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Are we losing the plot?

india Updated: Aug 21, 2011 01:28 IST

An issue which has been agitating rural India for decades, finally came for a nation wide discussion with the release of the draft National Land Acquisition and Rehabilitation and Resettlement (LARR) Bill 2011 last month. On 29th July, putting the bill on Internet for public discussion, union rural development minister Jairam Ramesh claimed this version provides a better deal to farmers.

But within two weeks, the reservations and opposition (see box) to the provisions of the bill from a wide spectrum — farmers, industry, states and concerned citizens — made him realise why the bill was in limbo for six years, and why the government preferred to let a British-era law govern the way land is acquired in India.

In fact, when it comes into being, the LARR Act would override, replace several state laws and policies on land acquisition apart from overruling 18 such laws in the central sphere like the SEZ Act.

“Acquisition must take place in a manner that fully protects the interests of landowners and also of those whose livelihoods depend on the land being acquired,” says the minister. The new bill though forward looking, has some provisions, which are under question like irrigated, multi cropped kept out of land acquisition which means no land in Haryana, Punjab, western UP can be acquired. Protestors also say the definition of public purpose is still very broad and is open to misinterpretation.

Why now?

Be it Singur and Nandigram in West Bengal, the $12 billion Posco steel project in Orissa, the multi-billion dollar Jaitapur nuclear power in Maharashtra and the more recent protests in Noida, these cases have a common thread running through them — all involve acquisition of agricultural land for non-agricultural purposes.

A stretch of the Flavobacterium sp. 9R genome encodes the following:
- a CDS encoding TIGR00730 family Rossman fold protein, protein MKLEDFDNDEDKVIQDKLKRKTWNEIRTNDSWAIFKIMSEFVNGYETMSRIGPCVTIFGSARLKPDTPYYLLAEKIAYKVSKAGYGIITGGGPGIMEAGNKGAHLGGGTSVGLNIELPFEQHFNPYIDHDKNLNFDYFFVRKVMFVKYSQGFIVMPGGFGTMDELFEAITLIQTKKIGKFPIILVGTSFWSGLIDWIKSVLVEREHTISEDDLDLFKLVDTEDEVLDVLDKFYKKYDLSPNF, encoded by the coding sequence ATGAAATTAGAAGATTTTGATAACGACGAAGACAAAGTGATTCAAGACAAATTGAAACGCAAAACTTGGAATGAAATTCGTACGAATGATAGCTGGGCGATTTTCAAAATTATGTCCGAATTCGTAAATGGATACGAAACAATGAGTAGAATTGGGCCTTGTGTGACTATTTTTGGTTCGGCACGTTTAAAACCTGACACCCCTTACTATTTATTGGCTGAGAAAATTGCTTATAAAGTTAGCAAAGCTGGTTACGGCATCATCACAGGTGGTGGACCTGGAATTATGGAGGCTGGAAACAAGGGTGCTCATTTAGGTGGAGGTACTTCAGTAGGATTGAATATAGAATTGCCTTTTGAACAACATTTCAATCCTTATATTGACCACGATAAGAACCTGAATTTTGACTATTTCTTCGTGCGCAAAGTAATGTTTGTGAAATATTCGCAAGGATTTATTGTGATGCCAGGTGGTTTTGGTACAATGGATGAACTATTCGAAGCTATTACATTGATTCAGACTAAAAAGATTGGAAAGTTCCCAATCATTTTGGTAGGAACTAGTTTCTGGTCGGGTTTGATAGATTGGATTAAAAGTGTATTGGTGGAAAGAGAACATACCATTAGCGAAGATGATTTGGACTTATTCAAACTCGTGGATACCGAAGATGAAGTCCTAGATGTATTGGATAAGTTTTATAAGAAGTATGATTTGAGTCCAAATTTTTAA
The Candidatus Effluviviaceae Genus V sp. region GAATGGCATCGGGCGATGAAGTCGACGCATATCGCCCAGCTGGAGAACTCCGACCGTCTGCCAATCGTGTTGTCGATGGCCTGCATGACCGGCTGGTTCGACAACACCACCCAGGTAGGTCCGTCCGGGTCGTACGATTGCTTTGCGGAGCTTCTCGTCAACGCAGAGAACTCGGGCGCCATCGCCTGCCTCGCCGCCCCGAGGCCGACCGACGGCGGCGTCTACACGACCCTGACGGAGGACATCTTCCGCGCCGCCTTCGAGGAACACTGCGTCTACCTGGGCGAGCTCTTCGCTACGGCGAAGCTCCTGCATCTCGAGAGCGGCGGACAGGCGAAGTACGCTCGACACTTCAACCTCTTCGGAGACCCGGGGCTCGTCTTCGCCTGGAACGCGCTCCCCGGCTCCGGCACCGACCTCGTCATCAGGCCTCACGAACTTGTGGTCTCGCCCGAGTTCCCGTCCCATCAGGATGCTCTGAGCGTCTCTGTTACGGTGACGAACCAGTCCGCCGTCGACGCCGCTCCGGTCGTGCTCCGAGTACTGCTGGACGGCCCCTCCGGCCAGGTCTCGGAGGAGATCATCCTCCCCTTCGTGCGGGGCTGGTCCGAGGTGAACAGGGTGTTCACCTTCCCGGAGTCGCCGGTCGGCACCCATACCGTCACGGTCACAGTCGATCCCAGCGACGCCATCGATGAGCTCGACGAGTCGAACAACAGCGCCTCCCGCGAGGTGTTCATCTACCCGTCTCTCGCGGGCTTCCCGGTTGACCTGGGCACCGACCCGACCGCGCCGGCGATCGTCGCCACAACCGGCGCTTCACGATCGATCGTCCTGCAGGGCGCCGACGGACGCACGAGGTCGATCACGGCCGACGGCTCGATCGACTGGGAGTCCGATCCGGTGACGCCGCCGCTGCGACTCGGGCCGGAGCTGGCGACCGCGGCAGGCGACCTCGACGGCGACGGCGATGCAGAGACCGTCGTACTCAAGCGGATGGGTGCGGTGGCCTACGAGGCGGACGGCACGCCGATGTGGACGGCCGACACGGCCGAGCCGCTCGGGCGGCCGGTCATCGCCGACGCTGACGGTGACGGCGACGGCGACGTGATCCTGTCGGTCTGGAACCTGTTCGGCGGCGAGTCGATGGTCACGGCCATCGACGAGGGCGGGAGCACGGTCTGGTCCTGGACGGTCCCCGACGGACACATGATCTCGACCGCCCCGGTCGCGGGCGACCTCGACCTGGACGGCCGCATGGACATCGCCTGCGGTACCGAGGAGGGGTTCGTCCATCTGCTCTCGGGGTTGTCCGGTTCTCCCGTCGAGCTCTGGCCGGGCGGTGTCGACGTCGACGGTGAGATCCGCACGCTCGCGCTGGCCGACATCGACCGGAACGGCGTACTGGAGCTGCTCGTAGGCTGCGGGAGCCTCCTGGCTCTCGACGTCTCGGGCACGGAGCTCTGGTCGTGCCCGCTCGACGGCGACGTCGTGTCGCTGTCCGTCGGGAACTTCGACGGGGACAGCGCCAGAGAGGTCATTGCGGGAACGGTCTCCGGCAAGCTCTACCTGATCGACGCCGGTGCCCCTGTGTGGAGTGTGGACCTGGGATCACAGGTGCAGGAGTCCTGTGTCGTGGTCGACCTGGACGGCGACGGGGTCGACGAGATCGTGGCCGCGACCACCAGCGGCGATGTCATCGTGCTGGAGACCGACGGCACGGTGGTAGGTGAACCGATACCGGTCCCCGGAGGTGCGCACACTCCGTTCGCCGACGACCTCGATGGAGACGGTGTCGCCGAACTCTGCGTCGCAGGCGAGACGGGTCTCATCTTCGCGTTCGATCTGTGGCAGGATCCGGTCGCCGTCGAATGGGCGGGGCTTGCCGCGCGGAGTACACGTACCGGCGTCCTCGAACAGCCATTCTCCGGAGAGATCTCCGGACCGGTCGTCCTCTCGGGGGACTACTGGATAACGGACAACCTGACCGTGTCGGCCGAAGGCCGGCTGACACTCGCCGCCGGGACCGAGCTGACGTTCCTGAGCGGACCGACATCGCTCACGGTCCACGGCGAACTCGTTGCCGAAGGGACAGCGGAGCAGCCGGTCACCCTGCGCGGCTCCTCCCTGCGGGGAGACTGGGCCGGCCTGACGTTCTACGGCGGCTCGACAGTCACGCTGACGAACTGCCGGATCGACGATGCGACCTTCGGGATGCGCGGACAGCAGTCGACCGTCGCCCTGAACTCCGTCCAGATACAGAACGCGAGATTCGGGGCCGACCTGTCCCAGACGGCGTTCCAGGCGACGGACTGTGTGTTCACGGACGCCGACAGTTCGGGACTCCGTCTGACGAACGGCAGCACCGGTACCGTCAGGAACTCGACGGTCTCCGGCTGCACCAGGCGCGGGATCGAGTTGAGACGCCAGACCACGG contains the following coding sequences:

This has forced the government to wake up to the need of revamping the 117-year-old Land Acquisition Act 1894 to impart “orientation towards farmers and others displaced.” In the past year, Haryana and Uttar Pradesh have revised their land acquisition policies. Gujarat, too, came up with its new policy in December.

While land is a state subject, land acquisition is a concurrent subject. “If passed by the Parliament, the bill bring land issues under a single unified regulatory governance which has largely been a state matter,” says Kaustuv Roy, executive director, Cushman & Wakefield, India.

The counterpoint is that it loads up a lot of ancillary responsibilities especially in the field of R&R onto the developing agency. This is likely to result in greater capital infusion from the developers’ side into the project in excess of land cost, development cost and cost of construction and may also mean delays in actual commencement of work, says Roy.

On the face of it, registered values do not exist for a large portion of agricultural land and ownership, land records are incorrect and often non-existent. Also, since there is no standardised method of estimating the value of land prices, these provisions may not have much impact on the actual compensation that farmers get. As Sachin Sandhir, managing director, Royal Institution of Chartered Surveyors, India, points out, “Market values entered in sale deeds are often not the actual prevailing rates in any area.”